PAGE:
The Singapore International Film Festival is on right now and, in addition to screening some of the region’s best independent movies, it’s hosting a series of panels and workshops for filmmakers to learn and ask questions of experts in the field of production and distribution.  One of those experts is Peter Gerard, Head of VOD for creative video platform Vimeo, who took part in a panel on Saturday 28th November entitled The Future of Cinema: Digital Distribution, Now! during which he shared his 12-step programme for finding and reaching a paying audience online.

If you weren’t already aware Vimeo operates a VOD service, known as Vimeo On Demand, that enables filmmakers to put their content up for sale on the platform and keep 90% of the revenues.  The service currently hosts 30,000 titles curated by an experienced team of festival programmers who prefer the human touch over algorithms based purely on your previous viewing history.  Peter is head of that service and flew over from New York to join a panel including Jason Chan and Christian Lee of Bananamana Films (see: How To Make An Award-Winning Web Series) and James Lee of Doghouse 73 Pictures.  Prior to working at Vimeo Peter was a producer, director and editor and founder of the now defunct Bargain Basement Film Festival.  He is also a successful web and app designer who built The D-Word, the web’s premier portal for documentary filmmakers.  So, basically, he knows his stuff and shared some of that stuff with us in a fascinating presentation as you can see below:

Peter Gerard’s 12-Step Programme for Vimeo Success

1. Research
Before you shoot, before you plan, before you even think of a concept, think of the audience.  This was Peter’s advice.  Who are they, how many of them are there likely to be?  Are they online?  This is not selling out, this is what every studio and broadcaster in the world does before creating or commissioning anything and if you want to play with the big boys you need to think like them too.

2. Website + Social + Mailing List
Have a website.  Vimeo is a great distribution platform but you need to have a destination for your fans to gather, you can embed your videos on there but if you want to create long term stickiness you need to engage on social CONSTANTLY and drive people to your website.  Once there you must make every effort to collect their email addresses so you can contact them as and when you need.  Peter didn’t elaborate on the best way to do this but I can certainly recommend a WordPress plugin called Pippity that provides best practice as well as templates.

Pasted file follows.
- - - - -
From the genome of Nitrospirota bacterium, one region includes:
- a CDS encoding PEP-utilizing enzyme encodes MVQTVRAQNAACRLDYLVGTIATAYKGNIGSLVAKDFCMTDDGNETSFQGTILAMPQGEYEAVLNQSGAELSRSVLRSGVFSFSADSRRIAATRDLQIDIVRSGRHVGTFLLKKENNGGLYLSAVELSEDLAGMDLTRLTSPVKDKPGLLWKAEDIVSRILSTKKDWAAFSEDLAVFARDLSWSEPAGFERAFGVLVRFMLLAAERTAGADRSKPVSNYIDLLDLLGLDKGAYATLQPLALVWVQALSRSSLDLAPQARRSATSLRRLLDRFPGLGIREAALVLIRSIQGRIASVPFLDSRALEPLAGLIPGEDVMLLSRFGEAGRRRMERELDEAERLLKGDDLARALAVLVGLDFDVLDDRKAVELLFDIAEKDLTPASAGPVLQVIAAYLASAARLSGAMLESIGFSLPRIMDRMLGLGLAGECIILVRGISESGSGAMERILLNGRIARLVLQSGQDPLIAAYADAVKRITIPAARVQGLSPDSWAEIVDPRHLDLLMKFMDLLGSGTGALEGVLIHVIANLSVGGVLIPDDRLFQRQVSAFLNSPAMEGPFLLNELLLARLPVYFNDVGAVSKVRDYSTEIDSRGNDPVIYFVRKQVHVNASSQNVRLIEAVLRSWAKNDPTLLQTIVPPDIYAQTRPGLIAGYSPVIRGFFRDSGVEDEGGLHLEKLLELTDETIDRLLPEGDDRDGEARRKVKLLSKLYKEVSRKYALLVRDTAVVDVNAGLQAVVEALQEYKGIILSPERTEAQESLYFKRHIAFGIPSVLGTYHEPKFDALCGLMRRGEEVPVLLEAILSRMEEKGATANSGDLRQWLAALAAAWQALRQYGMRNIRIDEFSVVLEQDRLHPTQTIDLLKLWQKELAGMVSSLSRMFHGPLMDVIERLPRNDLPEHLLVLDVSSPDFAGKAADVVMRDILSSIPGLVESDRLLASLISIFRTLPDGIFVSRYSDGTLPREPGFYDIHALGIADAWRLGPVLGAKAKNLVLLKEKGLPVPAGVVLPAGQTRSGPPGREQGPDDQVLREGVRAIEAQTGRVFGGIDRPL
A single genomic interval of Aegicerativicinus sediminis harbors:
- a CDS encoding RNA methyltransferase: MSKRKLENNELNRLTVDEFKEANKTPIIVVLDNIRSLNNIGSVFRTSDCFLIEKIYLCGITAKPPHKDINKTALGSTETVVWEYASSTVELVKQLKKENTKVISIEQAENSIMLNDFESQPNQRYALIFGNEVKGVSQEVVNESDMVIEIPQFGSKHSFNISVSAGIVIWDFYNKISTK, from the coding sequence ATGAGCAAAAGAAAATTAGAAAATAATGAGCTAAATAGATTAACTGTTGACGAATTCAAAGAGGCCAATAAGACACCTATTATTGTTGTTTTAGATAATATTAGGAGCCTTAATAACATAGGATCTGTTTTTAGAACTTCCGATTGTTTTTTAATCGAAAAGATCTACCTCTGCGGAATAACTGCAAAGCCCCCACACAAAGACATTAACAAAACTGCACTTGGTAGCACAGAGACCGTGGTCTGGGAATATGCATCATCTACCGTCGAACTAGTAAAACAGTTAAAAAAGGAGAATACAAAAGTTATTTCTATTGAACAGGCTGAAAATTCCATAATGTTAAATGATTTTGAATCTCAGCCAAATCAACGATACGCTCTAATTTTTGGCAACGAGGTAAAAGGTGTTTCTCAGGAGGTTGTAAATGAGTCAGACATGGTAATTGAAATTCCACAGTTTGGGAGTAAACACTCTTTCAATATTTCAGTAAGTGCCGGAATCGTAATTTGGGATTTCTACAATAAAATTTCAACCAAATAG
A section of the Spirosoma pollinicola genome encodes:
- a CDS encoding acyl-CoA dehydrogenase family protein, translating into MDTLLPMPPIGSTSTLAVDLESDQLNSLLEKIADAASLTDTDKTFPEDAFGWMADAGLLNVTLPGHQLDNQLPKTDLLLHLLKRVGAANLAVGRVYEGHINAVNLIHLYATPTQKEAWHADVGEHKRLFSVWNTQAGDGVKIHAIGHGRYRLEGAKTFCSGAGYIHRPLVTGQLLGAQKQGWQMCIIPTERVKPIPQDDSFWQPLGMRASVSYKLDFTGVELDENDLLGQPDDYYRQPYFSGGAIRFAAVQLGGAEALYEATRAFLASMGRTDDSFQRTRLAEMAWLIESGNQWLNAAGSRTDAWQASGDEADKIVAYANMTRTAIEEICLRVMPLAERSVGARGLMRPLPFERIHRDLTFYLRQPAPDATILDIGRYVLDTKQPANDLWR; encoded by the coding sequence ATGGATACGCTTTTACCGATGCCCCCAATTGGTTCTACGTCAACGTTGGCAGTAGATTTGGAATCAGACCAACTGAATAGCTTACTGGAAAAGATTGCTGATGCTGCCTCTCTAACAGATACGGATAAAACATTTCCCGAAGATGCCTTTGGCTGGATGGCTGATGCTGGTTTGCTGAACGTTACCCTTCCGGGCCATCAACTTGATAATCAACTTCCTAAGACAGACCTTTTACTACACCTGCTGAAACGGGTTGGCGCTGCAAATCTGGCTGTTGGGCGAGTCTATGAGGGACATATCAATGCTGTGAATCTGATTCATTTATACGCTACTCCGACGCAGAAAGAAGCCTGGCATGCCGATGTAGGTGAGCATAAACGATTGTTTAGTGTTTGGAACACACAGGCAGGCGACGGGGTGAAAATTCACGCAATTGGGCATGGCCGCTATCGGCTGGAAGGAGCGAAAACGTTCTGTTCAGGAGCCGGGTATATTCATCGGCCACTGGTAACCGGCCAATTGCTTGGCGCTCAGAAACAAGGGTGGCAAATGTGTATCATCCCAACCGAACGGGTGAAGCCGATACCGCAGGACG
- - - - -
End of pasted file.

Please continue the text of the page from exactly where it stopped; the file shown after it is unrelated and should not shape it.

3. ID Influencers
Whatever you’re making a film about or whoever you’re making it with, they will know people who know people, sometimes A LOT of people.  The example Peter gave was for the Vimeo On Demand movie The Culture High, which is about cannabis culture.  Cannabis has several high profile fans such as rapper Snoop Dogg and podcaster Joe Rogan who not only promoted the film to their sizeable online audiences but also agreed to be in it too.

4. Crowdfund & Crowdsource
These are two different sides of the same coin.  The first refers to raising money to make your film but the crucial piece of advice Peter gave was NOT to give a copy of the film as one of the funding ‘rewards’.  He said to provide anything but; meaning props, scripts, shout-outs, t-shirts, directors chairs, copies of the soundtrack – anything but the film.  Because when the film comes out you want those fans to come back again and pay to watch it.

Crowdsourcing, in this instance, is about asking your fans to help actually create the film by providing locations, producing graphics or recording songs for the soundtrack so that you don’t have to and they can feel a part of your process.  Joseph Gordon-Levitt is doing this on an epic scale with his crowdsourced production company Hit Record.

5. Make Your Film (Assets & Ecosystem)
Once you’ve identified your audience, created a website and social presence and started to build a following that will help you raise funds/create content you can go ahead and create your film but not JUST the film.  DVD extras used to be made up of bits from the cutting room floor but that just won’t cut it these days so you should go into production planning to create extras that can be offered as exclusives to publishers and platforms that may help you promote or distribute your film.  All journos are looking for a unique angle and to be able to provide them with some content that nobody else has access to almost guarantees you coverage.  You can also create “free” extras that are exclusively available to people who purchase your film as an additional incentive for them to cough up.

6. Marketing & Distribution Strategy + Windowing Plan